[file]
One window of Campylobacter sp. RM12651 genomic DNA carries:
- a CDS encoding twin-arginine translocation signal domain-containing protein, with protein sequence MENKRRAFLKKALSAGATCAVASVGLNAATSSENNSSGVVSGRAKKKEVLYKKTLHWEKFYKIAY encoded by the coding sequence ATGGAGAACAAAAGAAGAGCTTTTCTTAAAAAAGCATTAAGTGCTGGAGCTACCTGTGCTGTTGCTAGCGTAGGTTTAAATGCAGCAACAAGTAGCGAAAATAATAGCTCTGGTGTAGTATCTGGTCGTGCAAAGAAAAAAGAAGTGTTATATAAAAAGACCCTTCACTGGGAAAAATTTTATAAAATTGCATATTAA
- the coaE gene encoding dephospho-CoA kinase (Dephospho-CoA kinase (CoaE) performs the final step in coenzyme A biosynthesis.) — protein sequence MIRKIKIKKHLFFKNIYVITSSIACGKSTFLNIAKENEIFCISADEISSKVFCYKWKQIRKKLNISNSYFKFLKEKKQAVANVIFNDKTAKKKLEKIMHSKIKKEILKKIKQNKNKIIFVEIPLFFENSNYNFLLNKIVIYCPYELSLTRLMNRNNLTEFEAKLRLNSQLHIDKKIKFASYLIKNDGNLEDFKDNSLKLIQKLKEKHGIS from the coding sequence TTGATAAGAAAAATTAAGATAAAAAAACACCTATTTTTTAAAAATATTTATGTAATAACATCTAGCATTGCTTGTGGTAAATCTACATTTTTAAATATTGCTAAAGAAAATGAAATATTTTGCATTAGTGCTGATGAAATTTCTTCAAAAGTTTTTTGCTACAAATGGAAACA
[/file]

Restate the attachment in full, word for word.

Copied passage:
One window of Campylobacter sp. RM12651 genomic DNA carries:
- a CDS encoding twin-arginine translocation signal domain-containing protein, with protein sequence MENKRRAFLKKALSAGATCAVASVGLNAATSSENNSSGVVSGRAKKKEVLYKKTLHWEKFYKIAY encoded by the coding sequence ATGGAGAACAAAAGAAGAGCTTTTCTTAAAAAAGCATTAAGTGCTGGAGCTACCTGTGCTGTTGCTAGCGTAGGTTTAAATGCAGCAACAAGTAGCGAAAATAATAGCTCTGGTGTAGTATCTGGTCGTGCAAAGAAAAAAGAAGTGTTATATAAAAAGACCCTTCACTGGGAAAAATTTTATAAAATTGCATATTAA
- the coaE gene encoding dephospho-CoA kinase (Dephospho-CoA kinase (CoaE) performs the final step in coenzyme A biosynthesis.) — protein sequence MIRKIKIKKHLFFKNIYVITSSIACGKSTFLNIAKENEIFCISADEISSKVFCYKWKQIRKKLNISNSYFKFLKEKKQAVANVIFNDKTAKKKLEKIMHSKIKKEILKKIKQNKNKIIFVEIPLFFENSNYNFLLNKIVIYCPYELSLTRLMNRNNLTEFEAKLRLNSQLHIDKKIKFASYLIKNDGNLEDFKDNSLKLIQKLKEKHGIS from the coding sequence TTGATAAGAAAAATTAAGATAAAAAAACACCTATTTTTTAAAAATATTTATGTAATAACATCTAGCATTGCTTGTGGTAAATCTACATTTTTAAATATTGCTAAAGAAAATGAAATATTTTGCATTAGTGCTGATGAAATTTCTTCAAAAGTTTTTTGCTACAAATGGAAACA